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in “ Tech news in brief ”,
January 21, 2021.

Plasmonic transmission

Plasmonic modulator.

© Amr S. Helmy/University of Toronto.

Plasmonics is a technology that takes advantage of the resonance between electromagnetic radiation (especially light) and free electrons that exists at the interface between a metal and a dielectric substance (air or glass, for example). And Canadian teams are at the forefront of this technology! “Fascinating, but what does that have to do with computers”, you ask? Well, in computers, one of the main chokepoints in performance is the transmission of signals between the different components. Indeed, one of the reasons Apple’s new processor, the M1, is so fast, is that it combines the CPU and RAM on a single component (the SoC), such that electrons have very little distance to cover between the calculation unit and the storage unit. For these performance reasons, data centres use fiber optics instead of copper wire for transmission, but at a cost. Another problem is that photonic components are large and delicate, being excessively sensitive to temperature changes. Hence the advantage of plasmonic transmission, capable of at least double the bandwidth while consuming only one third the energy and taking up a mere 20 percent of the area. What’s more, plasmonic components can be built right atop the processor, instead of on separate chiplets as is done with silicon photonics. Researchers at the University of Toronto have developed new plasmonic components as efficient as photonic ones, with the added advantage that they are indifferent to temperature variations and 1/36th the size, while supporting transmission at 150GB/s without error correction. Impressive!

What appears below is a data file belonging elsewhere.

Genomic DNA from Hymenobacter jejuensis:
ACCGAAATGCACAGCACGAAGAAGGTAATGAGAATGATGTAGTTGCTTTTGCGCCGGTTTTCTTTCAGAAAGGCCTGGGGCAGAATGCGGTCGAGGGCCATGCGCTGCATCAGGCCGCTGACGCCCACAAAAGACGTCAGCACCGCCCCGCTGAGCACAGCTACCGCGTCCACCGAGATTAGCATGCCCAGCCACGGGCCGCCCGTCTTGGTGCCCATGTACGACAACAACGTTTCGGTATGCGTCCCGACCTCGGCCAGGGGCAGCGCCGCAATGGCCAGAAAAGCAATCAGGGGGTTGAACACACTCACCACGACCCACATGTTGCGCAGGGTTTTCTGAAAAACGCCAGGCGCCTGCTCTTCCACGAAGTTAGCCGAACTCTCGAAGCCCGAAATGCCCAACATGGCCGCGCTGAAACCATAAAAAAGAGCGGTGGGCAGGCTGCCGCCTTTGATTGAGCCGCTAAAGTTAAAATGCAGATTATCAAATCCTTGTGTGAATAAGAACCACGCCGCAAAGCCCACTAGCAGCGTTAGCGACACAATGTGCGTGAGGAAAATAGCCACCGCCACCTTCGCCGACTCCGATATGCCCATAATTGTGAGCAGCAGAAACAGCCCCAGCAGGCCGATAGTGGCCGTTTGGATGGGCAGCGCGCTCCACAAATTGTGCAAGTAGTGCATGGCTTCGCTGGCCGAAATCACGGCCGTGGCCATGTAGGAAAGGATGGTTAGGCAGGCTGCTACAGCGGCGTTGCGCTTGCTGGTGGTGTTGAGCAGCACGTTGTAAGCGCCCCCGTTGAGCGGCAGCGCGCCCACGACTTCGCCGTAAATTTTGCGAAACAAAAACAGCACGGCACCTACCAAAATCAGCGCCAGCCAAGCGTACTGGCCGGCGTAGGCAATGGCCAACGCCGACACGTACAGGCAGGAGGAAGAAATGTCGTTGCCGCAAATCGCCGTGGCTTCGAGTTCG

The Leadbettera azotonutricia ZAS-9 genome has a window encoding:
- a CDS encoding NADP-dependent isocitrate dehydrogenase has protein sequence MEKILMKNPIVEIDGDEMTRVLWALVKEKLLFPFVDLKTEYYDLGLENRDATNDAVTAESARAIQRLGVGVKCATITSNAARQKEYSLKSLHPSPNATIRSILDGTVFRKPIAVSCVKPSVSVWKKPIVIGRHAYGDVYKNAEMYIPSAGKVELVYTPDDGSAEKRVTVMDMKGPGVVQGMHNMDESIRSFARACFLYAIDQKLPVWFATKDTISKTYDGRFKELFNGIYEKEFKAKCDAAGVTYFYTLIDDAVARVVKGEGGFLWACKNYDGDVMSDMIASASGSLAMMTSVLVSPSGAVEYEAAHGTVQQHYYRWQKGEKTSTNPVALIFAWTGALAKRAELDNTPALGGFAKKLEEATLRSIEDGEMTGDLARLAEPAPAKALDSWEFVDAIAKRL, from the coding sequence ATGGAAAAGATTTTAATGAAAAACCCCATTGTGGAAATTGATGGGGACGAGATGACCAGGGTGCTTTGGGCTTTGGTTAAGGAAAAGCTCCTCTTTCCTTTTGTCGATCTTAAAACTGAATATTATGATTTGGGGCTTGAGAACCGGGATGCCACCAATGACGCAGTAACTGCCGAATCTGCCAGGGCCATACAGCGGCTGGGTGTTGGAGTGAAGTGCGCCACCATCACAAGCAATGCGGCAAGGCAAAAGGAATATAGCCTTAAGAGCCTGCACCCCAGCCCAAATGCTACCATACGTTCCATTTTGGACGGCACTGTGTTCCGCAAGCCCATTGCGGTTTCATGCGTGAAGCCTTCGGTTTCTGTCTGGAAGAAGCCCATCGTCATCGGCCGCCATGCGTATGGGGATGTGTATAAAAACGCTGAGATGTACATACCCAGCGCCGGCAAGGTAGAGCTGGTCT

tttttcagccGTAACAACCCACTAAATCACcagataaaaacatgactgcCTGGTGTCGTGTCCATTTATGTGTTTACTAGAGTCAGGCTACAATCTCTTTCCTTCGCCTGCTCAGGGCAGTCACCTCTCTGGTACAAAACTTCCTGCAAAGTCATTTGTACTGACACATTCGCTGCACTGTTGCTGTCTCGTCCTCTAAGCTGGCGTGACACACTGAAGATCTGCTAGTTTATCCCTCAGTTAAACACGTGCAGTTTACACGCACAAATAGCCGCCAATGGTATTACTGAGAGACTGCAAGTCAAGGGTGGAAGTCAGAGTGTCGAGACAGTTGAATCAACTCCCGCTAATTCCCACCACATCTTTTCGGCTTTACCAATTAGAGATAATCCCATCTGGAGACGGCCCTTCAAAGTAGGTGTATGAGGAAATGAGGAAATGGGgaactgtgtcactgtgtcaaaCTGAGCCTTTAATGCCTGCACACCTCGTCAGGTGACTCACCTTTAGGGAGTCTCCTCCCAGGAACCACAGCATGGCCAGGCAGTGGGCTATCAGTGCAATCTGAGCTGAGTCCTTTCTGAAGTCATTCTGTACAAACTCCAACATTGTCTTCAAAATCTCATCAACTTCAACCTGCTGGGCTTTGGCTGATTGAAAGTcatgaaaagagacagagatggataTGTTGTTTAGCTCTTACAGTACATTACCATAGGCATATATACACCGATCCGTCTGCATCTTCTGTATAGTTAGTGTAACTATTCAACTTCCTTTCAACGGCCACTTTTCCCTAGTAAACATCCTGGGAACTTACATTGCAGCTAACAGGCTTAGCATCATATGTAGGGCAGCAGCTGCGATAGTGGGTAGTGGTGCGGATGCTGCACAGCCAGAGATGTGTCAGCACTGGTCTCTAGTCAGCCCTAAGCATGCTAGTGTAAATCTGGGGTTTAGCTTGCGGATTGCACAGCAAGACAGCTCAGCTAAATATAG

IEEE Spectrum, Samuel K. Moore, “Plasmonics: a new way to link processors with light.”



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